26.6 C
New York
May 28, 2024
NewsAltitude
Top News TOP STORIES

Columbia Says Student Protesters Agree to More Talks and to Remove Some Tents

Columbia Says Student Protesters Agree to More Talks and to Remove Some Tents

Advertisement

SKIP ADVERTISEMENT

You have a preview view of this article while we are checking your access. When we have confirmed access, the full article content will load.

Progress in talks with protesters led officials to put off a crackdown. But the campus faces a tumultous day, with the U.S. House Speaker scheduled to visit.

Students praying on Tuesday night at an encampment at Columbia University.Credit…Bing Guan for The New York Times

Columbia University awoke Wednesday after it narrowly avoided, for now, another confrontation with students over their sprawling protest encampment. But the university faced a swirl of doubts over the future of its president, Nemat Shafik, and her efforts to calm the campus in Upper Manhattan.

Underscoring the spectrum of pressures on Dr. Shafik, the campus was bracing for a day of studied tumult, with House Speaker Mike Johnson scheduled to visit Jewish students at Columbia and Dr. Shafik expected to confer with the university senate, which could censure her as soon as Friday.

What seemed far less likely to happen, at least on Wednesday, was a renewed effort by the police to force protesters from the campus. Dr. Shafik had warned Tuesday evening of a midnight deadline for the demonstrators to disband, but around 3 a.m. Wednesday, the university said in a statement that student protesters had agreed to remove a significant number of the tents erected on the lawn, ensure non-students would leave, and bar discriminatory or harassing language among the protesters.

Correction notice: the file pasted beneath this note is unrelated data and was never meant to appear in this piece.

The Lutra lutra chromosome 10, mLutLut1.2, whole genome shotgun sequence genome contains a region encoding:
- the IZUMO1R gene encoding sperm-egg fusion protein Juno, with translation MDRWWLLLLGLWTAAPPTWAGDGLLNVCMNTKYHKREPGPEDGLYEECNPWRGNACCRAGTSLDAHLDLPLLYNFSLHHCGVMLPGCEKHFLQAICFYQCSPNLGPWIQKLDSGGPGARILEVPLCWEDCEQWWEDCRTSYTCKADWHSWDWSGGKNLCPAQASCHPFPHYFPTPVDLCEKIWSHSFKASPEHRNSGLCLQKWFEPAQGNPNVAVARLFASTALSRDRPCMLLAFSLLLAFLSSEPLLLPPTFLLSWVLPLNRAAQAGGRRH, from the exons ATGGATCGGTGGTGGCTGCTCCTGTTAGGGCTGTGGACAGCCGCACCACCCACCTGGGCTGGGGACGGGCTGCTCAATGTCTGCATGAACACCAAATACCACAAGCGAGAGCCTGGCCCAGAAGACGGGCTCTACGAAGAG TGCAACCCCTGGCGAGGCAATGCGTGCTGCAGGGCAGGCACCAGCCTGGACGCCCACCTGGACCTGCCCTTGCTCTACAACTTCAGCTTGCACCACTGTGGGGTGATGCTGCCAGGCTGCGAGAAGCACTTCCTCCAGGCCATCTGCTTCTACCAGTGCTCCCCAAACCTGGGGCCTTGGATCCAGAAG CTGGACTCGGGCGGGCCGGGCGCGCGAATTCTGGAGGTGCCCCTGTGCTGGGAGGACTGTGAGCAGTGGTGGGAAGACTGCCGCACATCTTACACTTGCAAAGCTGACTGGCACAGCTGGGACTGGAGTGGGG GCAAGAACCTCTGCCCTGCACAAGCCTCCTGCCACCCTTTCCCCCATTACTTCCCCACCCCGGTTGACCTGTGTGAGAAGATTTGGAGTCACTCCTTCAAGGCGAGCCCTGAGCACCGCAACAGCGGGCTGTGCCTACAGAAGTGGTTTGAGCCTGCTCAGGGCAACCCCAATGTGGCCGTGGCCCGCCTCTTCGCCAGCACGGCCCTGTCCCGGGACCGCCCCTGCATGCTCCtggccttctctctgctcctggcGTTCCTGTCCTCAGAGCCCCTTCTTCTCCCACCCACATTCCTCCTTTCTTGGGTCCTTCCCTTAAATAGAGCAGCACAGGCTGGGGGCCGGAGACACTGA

“In light of this constructive dialogue, the university will continue conversations for the next 48 hours,” the university said, less than one week after Dr. Shafik’s decision to ask the New York Police Department to clear the protest. That move led to the arrest of more than 100 students and reignited a divisive debate over free speech and the need to protect Jewish students who have felt threatened.

Hours before it announced the continuing talks, the university had said it was prepared to consider “alternative options” for clearing the tent city. The warning had alarmed student organizers, who told protesters to expect a police sweep overnight. Protest leaders instructed demonstrators to wear a red band if they were willing to be arrested and a yellow one if not.

A student group, which was previously suspended by the university, said in a statement that school administrators had threatened to call in the National Guard if protesters did not disperse. A spokeswoman for Gov. Kathy Hochul of New York pointed to her earlier comments that she had no plans to deploy the Guard.


Thank you for your patience while we verify access. If you are in Reader mode please exit and log into your Times account, or subscribe for all of The Times.


Thank you for your patience while we verify access.

Already a subscriber? Log in.

Want all of The Times? Subscribe.

Advertisement

SKIP ADVERTISEMENT

Read More